Russian military triumph leaves pro-West Georgia uncertain
Georgian President Mikheil Saakashvili's failed attempt to retake South Ossetia may cost him dearly in Georgia, one of the strongest US allies in Russia's backyard.
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Georgian officials disputed that, however, saying that Russian forces were still shelling villages near South Ossetia, and there were reports of Russian planes bombing sites within Georgia proper, including Gori. An official of Georgia's other breakaway statelet, Abkhazia, said its Army would continue its offensive against Georgia in the disputed Kodori Gorge regardless of Medvedev's decision.Skip to next paragraph
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"We aim to eliminate the Georgian threat," said Maxim Gujia, Abkhazia's deputy foreign minister, reached by telephone in Sukhumi. "This is our operation, and it is not affected by Medvedev's words."
Few Russians appeared in any mood to criticize their government for what seemed an efficient operation that brought big geopolitical rewards.
"If Russia had hesitated, that might have been taken as weakness of the new president," says Sergei Mikayev, deputy director of the Center for Political Technologies, a Moscow think tank. "It seems like Russia took a decision that may not have been completely irreproachable, but it looks like there was no alternative."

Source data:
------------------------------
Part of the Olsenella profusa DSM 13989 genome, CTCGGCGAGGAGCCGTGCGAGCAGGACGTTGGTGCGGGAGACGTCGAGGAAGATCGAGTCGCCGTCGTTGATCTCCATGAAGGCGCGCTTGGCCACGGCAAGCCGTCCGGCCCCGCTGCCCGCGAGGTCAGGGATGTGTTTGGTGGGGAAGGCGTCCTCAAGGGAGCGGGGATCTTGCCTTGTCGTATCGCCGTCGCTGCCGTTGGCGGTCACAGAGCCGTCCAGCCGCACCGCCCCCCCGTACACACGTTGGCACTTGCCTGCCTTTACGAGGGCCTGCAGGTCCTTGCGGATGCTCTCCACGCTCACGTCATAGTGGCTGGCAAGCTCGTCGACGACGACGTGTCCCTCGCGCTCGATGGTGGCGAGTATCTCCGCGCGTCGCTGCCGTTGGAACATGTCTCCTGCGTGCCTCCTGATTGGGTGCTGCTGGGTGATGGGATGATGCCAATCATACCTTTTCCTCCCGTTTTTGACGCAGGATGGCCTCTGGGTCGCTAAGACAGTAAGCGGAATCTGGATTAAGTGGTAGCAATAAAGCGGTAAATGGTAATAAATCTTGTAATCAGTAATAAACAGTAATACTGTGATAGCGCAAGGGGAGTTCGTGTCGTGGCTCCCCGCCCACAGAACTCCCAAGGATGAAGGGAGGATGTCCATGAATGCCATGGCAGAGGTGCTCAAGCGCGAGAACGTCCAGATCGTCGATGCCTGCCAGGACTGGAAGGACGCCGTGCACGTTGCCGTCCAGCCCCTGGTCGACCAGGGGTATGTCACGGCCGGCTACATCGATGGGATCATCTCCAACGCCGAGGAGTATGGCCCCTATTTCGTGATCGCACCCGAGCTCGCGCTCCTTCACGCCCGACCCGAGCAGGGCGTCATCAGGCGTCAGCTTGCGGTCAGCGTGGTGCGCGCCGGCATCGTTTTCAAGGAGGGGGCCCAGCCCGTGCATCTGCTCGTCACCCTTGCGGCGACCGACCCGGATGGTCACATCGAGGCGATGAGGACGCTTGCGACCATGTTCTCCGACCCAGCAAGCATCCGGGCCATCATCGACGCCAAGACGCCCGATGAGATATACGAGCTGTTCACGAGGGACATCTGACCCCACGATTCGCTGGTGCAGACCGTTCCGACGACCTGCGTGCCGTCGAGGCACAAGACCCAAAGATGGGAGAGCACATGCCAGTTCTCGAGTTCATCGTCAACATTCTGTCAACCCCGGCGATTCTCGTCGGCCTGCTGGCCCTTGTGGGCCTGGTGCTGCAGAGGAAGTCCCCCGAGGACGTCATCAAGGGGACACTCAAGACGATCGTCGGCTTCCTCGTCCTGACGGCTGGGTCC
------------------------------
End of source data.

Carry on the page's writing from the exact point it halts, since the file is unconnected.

Though Russian and Georgian casualty claims diverge wildly, the main United Nations refugee agency weighed in Tuesday with the sobering estimate of 100,000 persons displaced by the fighting, including up to 80 percent of the population of tiny South Ossetia.
'Saakashvili is finished'
In the Georgian capital of Tbilisi Tuesday, thousands of demonstrators waved anti-Russian placards and shouted defiance against Moscow. The war, which began with a Georgian offensive aimed at retaking South Ossetia, ended with the Russian Army in control of the breakaway statelet and much of Georgia's military infrastructure in ruins after five days of intensive Russian bombing.
"I came to support my nation and show we are all still strong," said Irakli Shonia, a manager. "I supported this war. In the end, Russia showed the world its true face."
But beneath the defiance, there were suggestions that Mr. Saakashvili, who appears to have miscalculated Russia's response to the Georgian offensive, may pay a political price. In the 2003 "Rose Revolution," Georgians embraced Saakashvili, a US-educated lawyer who pledged to reunite the fractured country of 5 million and lead it into the NATO alliance.
"What we see is a total collapse of Georgia, and the responsibility is all Saakashvili's," says Kakha Kukava, an opposition parliamentarian. "It was his personal decision to use force and the results were disastrous."
Some people in the street echoed those sentiments. "[Saakashvili] is finished," says Nestan Nijaradze, a freelance writer in Tbilisi. "But now is not the moment to talk about that. We love Georgia."